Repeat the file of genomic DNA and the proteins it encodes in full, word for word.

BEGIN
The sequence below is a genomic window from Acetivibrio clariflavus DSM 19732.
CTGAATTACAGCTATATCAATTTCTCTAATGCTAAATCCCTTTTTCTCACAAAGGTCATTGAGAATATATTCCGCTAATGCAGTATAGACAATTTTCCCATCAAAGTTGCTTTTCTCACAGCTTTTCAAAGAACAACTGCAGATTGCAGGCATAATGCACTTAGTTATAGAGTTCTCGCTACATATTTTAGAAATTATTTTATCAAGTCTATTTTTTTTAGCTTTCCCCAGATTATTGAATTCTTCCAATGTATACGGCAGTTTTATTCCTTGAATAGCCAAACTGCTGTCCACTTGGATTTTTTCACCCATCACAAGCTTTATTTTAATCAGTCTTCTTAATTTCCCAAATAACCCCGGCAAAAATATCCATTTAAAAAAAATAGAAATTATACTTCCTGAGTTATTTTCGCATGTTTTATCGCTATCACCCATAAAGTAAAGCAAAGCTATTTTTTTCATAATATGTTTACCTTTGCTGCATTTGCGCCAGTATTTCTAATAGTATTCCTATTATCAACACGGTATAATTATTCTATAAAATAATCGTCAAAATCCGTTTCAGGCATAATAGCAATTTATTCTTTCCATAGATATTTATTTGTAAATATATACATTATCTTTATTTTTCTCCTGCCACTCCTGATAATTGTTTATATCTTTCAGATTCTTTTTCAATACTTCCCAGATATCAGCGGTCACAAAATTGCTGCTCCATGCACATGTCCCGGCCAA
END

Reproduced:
The sequence below is a genomic window from Acetivibrio clariflavus DSM 19732.
CTGAATTACAGCTATATCAATTTCTCTAATGCTAAATCCCTTTTTCTCACAAAGGTCATTGAGAATATATTCCGCTAATGCAGTATAGACAATTTTCCCATCAAAGTTGCTTTTCTCACAGCTTTTCAAAGAACAACTGCAGATTGCAGGCATAATGCACTTAGTTATAGAGTTCTCGCTACATATTTTAGAAATTATTTTATCAAGTCTATTTTTTTTAGCTTTCCCCAGATTATTGAATTCTTCCAATGTATACGGCAGTTTTATTCCTTGAATAGCCAAACTGCTGTCCACTTGGATTTTTTCACCCATCACAAGCTTTATTTTAATCAGTCTTCTTAATTTCCCAAATAACCCCGGCAAAAATATCCATTTAAAAAAAATAGAAATTATACTTCCTGAGTTATTTTCGCATGTTTTATCGCTATCACCCATAAAGTAAAGCAAAGCTATTTTTTTCATAATATGTTTACCTTTGCTGCATTTGCGCCAGTATTTCTAATAGTATTCCTATTATCAACACGGTATAATTATTCTATAAAATAATCGTCAAAATCCGTTTCAGGCATAATAGCAATTTATTCTTTCCATAGATATTTATTTGTAAATATATACATTATCTTTATTTTTCTCCTGCCACTCCTGATAATTGTTTATATCTTTCAGATTCTTTTTCAATACTTCCCAGATATCAGCGGTCACAAAATTGCTGCTCCATGCACATGTCCCGGCCAA